WEEKLY STANDARD | 17.06.2015
Confronting FGM in Iran and Iraqi Kurdistan
Female genital mutilation or cutting (FGM/C) exists in the Islamic Republic of Iran even...
stopfgmmideast | 20.05.2015
Campaign in Iraqi Kurdistan: Paying a visit to a Mullah who promoted FGM
The shock was great when the Iraqi Kurdish Xelk Media Network reported about a Kurdish Mullah...
THE TELEGRAPH | 04.03.2015
"If they mutilate my granddaughter? I’ll kill them’. Meet Iraqi village ending FGM
Amirah vividly recalls the day she was taken into a bathroom by the village midwife and forced to...
biomedcentral | 06.02.2015
The diversity of Kurdish women’s perspectives of female genital mutilation
The 6th February is marked by the United Nations sponsored awareness day, International...
WADI | 10.02.2015
International Day of Zero Tolerance for FGM in the Kurdistan Parliament
Wadi, UNICEF and the High Council of Women Affairs launched an event about how...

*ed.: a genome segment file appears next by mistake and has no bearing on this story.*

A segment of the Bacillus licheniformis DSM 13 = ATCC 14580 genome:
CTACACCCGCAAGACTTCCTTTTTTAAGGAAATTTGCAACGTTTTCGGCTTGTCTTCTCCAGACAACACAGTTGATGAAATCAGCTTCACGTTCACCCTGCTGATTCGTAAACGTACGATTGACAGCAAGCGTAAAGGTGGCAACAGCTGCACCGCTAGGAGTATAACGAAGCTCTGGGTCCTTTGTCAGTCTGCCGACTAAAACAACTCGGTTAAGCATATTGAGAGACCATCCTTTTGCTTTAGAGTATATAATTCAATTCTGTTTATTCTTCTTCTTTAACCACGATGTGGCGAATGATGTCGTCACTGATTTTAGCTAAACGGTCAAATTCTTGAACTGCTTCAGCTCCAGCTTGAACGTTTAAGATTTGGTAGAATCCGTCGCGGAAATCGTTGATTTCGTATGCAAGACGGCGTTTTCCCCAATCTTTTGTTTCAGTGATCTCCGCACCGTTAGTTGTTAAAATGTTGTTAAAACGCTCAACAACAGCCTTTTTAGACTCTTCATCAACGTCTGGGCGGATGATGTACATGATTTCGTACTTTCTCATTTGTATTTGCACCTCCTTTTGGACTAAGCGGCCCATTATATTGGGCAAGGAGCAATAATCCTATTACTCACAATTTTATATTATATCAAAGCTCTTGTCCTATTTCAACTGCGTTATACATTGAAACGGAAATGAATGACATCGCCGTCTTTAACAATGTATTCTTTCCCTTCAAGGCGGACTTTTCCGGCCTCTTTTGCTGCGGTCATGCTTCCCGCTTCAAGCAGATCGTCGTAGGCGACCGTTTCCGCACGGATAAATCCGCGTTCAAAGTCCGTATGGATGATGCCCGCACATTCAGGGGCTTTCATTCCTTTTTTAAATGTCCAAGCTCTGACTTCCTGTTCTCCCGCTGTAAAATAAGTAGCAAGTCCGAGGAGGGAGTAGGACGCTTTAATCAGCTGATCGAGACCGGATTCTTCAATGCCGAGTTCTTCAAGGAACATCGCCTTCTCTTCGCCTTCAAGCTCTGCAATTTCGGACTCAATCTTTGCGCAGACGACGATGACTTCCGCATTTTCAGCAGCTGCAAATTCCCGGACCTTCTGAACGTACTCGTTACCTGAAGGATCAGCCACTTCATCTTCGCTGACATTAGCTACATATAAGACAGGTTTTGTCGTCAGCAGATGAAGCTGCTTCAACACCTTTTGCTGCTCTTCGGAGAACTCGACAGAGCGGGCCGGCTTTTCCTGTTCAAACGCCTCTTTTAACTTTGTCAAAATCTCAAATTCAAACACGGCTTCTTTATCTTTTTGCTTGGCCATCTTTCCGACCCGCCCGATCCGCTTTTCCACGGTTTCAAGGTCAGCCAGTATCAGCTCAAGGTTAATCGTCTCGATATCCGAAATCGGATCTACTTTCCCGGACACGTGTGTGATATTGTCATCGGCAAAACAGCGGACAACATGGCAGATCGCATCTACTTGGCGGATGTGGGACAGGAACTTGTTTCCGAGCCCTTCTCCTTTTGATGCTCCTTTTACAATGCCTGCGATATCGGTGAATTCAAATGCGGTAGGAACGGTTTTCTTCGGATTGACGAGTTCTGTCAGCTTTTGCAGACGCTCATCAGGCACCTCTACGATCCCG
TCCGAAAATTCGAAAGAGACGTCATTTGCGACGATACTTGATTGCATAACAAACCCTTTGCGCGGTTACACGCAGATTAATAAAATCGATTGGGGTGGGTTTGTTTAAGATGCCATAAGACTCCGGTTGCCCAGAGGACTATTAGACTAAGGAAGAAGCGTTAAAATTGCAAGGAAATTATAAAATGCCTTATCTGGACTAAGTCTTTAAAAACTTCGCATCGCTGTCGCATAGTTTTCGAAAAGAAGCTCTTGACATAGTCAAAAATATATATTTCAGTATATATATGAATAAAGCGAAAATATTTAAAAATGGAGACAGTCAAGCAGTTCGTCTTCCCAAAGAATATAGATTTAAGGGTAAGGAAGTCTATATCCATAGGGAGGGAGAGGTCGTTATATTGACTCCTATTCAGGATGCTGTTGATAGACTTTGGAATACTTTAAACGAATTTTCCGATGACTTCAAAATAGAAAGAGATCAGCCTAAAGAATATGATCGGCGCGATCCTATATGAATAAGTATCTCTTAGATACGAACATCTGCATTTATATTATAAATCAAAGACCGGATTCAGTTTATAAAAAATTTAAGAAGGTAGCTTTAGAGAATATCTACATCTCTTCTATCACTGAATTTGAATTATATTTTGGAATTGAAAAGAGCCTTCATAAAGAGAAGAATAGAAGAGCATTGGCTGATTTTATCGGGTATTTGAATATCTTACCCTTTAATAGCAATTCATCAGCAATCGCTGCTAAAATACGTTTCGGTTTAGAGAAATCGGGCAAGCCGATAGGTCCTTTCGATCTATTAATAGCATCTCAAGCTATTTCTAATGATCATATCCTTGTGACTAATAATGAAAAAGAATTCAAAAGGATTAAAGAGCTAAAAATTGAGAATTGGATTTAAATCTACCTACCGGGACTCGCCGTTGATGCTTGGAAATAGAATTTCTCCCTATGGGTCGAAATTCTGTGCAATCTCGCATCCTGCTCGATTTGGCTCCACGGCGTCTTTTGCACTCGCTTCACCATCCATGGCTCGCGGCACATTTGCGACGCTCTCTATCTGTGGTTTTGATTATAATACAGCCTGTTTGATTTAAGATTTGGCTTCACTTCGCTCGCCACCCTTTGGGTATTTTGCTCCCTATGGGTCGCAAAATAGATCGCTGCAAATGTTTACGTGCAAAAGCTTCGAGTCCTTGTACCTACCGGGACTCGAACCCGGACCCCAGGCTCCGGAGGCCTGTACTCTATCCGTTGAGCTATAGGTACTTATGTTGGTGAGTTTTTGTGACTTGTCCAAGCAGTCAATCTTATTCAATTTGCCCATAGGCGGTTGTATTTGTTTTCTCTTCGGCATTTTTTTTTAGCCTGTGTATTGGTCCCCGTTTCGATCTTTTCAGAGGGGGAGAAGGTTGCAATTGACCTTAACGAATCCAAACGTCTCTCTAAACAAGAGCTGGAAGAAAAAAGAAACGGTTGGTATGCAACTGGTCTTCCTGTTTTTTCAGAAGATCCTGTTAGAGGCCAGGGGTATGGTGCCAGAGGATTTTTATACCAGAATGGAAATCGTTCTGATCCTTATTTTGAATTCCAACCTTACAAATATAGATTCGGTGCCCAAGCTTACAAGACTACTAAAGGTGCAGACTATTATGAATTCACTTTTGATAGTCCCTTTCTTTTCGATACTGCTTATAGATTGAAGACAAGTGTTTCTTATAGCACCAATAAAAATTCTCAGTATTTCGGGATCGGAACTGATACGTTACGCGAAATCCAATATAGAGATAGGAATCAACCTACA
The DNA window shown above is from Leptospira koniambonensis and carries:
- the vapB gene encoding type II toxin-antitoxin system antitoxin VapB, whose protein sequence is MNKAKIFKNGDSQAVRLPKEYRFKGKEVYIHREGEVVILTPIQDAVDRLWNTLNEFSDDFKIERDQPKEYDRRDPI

stopfgmmideast | 05.02.2015
Day of Zero Tolerance to FGM: We need more campaigns in Asia
On the fifth official International Day of Zero Tolerance to female genital mutilation (FGM)...
WADI | 02.02.2015
Four new TV-spots Wadi has produced supported by UNICEF
as part of the ongoing campaign to eliminate FGM in Iraqi-Kurdistan. These spots will be aired by different TV stations...
WEEKLYSTANDARD | 20.01.2015
Female Genital Mutilation a Growing Problem in Iran
The hideous practice of female genital mutilation (FGM) is neither an exclusively Muslim nor a...
ORCHIDPROJECT | 17.12.2014
KMEWO Event on FGC
On November 13th 2014, the Kurdish and Middle Eastern Women Organisation (KMEWO)...
WADI | 09.12.2014
Radio feature on WADI’s efforts to improve the situation of Free FGM Villages in Iraqi-Kurdistan